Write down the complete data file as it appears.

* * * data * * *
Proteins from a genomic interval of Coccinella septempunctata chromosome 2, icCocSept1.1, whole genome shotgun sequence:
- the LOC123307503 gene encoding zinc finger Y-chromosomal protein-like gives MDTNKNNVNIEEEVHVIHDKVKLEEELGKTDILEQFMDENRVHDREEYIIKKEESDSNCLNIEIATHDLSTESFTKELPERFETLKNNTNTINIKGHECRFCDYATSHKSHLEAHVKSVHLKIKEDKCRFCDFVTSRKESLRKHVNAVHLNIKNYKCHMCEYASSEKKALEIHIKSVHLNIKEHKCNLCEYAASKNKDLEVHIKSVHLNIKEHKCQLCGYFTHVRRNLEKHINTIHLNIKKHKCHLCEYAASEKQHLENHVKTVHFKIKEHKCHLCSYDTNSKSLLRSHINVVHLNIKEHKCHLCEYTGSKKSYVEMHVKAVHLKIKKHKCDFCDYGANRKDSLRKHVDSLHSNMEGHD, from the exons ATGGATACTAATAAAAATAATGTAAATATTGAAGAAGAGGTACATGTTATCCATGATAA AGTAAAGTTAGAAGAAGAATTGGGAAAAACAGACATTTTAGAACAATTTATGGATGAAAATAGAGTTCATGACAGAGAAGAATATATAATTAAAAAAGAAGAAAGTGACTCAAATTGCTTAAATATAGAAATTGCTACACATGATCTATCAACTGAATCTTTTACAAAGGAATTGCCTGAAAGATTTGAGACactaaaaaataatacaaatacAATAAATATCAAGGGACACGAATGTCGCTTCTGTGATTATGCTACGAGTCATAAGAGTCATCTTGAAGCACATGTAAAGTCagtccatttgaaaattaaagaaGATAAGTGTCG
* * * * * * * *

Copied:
Proteins from a genomic interval of Coccinella septempunctata chromosome 2, icCocSept1.1, whole genome shotgun sequence:
- the LOC123307503 gene encoding zinc finger Y-chromosomal protein-like gives MDTNKNNVNIEEEVHVIHDKVKLEEELGKTDILEQFMDENRVHDREEYIIKKEESDSNCLNIEIATHDLSTESFTKELPERFETLKNNTNTINIKGHECRFCDYATSHKSHLEAHVKSVHLKIKEDKCRFCDFVTSRKESLRKHVNAVHLNIKNYKCHMCEYASSEKKALEIHIKSVHLNIKEHKCNLCEYAASKNKDLEVHIKSVHLNIKEHKCQLCGYFTHVRRNLEKHINTIHLNIKKHKCHLCEYAASEKQHLENHVKTVHFKIKEHKCHLCSYDTNSKSLLRSHINVVHLNIKEHKCHLCEYTGSKKSYVEMHVKAVHLKIKKHKCDFCDYGANRKDSLRKHVDSLHSNMEGHD, from the exons ATGGATACTAATAAAAATAATGTAAATATTGAAGAAGAGGTACATGTTATCCATGATAA AGTAAAGTTAGAAGAAGAATTGGGAAAAACAGACATTTTAGAACAATTTATGGATGAAAATAGAGTTCATGACAGAGAAGAATATATAATTAAAAAAGAAGAAAGTGACTCAAATTGCTTAAATATAGAAATTGCTACACATGATCTATCAACTGAATCTTTTACAAAGGAATTGCCTGAAAGATTTGAGACactaaaaaataatacaaatacAATAAATATCAAGGGACACGAATGTCGCTTCTGTGATTATGCTACGAGTCATAAGAGTCATCTTGAAGCACATGTAAAGTCagtccatttgaaaattaaagaaGATAAGTGTCG